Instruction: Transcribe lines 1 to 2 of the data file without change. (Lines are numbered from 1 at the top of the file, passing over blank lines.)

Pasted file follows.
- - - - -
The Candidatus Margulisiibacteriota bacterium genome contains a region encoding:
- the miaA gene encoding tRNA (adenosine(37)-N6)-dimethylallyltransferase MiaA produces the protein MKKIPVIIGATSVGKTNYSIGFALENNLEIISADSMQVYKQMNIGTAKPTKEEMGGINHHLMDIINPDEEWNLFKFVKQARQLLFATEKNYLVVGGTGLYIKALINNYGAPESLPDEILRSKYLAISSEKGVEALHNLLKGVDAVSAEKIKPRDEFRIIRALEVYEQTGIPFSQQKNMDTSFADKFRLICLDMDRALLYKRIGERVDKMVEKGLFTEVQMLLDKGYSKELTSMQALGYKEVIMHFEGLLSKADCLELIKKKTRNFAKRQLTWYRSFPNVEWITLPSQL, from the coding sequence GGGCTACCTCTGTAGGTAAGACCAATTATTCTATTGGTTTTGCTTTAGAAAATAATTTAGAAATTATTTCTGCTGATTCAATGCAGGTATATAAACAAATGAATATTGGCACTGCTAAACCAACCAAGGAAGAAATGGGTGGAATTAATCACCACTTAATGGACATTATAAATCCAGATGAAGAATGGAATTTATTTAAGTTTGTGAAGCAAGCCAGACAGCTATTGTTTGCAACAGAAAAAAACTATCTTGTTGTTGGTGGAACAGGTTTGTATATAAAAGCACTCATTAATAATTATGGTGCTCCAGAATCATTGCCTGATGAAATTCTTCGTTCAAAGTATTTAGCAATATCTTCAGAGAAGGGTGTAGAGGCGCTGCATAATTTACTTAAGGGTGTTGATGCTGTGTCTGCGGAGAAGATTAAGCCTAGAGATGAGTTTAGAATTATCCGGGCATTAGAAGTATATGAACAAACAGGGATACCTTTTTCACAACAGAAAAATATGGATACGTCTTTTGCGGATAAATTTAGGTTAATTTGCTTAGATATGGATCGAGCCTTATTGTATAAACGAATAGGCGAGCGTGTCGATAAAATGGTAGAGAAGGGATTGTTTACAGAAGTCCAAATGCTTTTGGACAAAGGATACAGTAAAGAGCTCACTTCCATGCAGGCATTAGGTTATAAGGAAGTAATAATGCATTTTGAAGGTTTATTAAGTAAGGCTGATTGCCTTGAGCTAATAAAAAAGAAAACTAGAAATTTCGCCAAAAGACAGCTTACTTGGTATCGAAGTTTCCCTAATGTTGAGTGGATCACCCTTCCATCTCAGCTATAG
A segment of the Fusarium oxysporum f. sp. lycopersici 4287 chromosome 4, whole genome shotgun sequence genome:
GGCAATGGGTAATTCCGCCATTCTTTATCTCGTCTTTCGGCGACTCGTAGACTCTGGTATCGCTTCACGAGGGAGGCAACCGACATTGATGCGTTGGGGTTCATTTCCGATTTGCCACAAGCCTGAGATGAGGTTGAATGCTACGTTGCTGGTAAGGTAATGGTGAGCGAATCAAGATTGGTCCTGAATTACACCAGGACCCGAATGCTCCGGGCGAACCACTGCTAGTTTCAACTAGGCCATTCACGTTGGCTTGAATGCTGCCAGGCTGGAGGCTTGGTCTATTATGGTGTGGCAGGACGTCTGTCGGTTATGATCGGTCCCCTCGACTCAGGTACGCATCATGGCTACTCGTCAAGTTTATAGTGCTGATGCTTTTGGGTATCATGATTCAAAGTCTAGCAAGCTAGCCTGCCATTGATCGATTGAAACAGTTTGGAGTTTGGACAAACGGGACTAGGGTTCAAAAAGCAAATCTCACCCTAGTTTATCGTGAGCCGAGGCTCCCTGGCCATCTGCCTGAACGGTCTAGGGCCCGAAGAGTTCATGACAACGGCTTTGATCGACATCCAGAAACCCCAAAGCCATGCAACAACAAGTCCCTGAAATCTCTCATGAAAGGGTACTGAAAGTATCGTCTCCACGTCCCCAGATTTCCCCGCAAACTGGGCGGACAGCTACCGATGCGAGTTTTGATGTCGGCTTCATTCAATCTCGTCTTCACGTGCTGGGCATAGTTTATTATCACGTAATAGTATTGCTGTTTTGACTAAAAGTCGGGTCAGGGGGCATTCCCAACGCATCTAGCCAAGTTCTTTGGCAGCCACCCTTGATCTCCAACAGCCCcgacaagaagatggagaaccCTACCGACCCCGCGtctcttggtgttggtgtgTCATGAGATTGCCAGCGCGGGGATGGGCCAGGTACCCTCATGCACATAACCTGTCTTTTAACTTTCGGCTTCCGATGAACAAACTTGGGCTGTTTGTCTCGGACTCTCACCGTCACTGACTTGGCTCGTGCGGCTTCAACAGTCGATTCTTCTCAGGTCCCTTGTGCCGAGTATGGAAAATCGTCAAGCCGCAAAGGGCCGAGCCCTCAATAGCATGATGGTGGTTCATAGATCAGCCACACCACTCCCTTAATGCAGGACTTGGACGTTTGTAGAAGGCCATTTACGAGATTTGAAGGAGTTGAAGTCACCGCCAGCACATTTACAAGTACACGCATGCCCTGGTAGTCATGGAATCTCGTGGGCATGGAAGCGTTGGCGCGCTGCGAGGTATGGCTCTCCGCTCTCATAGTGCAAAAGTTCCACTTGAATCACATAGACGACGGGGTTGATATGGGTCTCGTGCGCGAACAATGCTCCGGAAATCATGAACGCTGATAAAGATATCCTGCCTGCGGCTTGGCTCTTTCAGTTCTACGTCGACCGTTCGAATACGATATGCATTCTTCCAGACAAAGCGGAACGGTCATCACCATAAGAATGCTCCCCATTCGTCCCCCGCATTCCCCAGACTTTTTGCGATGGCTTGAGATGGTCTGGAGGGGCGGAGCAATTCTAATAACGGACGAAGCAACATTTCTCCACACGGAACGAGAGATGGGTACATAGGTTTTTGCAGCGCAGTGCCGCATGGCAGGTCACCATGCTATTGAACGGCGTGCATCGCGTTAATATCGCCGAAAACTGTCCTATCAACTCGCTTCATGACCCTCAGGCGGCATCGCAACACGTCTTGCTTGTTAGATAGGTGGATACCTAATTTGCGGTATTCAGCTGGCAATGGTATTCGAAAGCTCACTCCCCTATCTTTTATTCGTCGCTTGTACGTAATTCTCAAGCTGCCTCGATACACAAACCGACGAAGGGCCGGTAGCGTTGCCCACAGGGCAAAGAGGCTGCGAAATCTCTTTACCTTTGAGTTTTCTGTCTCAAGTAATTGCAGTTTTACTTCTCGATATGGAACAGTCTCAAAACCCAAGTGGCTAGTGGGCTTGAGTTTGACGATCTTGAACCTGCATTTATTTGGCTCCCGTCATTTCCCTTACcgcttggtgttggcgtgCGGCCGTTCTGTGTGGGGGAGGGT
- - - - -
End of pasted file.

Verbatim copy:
The Candidatus Margulisiibacteriota bacterium genome contains a region encoding:
- the miaA gene encoding tRNA (adenosine(37)-N6)-dimethylallyltransferase MiaA produces the protein MKKIPVIIGATSVGKTNYSIGFALENNLEIISADSMQVYKQMNIGTAKPTKEEMGGINHHLMDIINPDEEWNLFKFVKQARQLLFATEKNYLVVGGTGLYIKALINNYGAPESLPDEILRSKYLAISSEKGVEALHNLLKGVDAVSAEKIKPRDEFRIIRALEVYEQTGIPFSQQKNMDTSFADKFRLICLDMDRALLYKRIGERVDKMVEKGLFTEVQMLLDKGYSKELTSMQALGYKEVIMHFEGLLSKADCLELIKKKTRNFAKRQLTWYRSFPNVEWITLPSQL, from the coding sequence GGGCTACCTCTGTAGGTAAGACCAATTATTCTATTGGTTTTGCTTTAGAAAATAATTTAGAAATTATTTCTGCTGATTCAATGCAGGTATATAAACAAATGAATATTGGCACTGCTAAACCAACCAAGGAAGAAATGGGTGGAATTAATCACCACTTAATGGACATTATAAATCCAGATGAAGAATGGAATTTATTTAAGTTTGTGAAGCAAGCCAGACAGCTATTGTTTGCAACAGAAAAAAACTATCTTGTTGTTGGTGGAACAGGTTTGTATATAAAAGCACTCATTAATAATTATGGTGCTCCAGAATCATTGCCTGATGAAATTCTTCGTTCAAAGTATTTAGCAATATCTTCAGAGAAGGGTGTAGAGGCGCTGCATAATTTACTTAAGGGTGTTGATGCTGTGTCTGCGGAGAAGATTAAGCCTAGAGATGAGTTTAGAATTATCCGGGCATTAGAAGTATATGAACAAACAGGGATACCTTTTTCACAACAGAAAAATATGGATACGTCTTTTGCGGATAAATTTAGGTTAATTTGCTTAGATATGGATCGAGCCTTATTGTATAAACGAATAGGCGAGCGTGTCGATAAAATGGTAGAGAAGGGATTGTTTACAGAAGTCCAAATGCTTTTGGACAAAGGATACAGTAAAGAGCTCACTTCCATGCAGGCATTAGGTTATAAGGAAGTAATAATGCATTTTGAAGGTTTATTAAGTAAGGCTGATTGCCTTGAGCTAATAAAAAAGAAAACTAGAAATTTCGCCAAAAGACAGCTTACTTGGTATCGAAGTTTCCCTAATGTTGAGTGGATCACCCTTCCATCTCAGCTATAG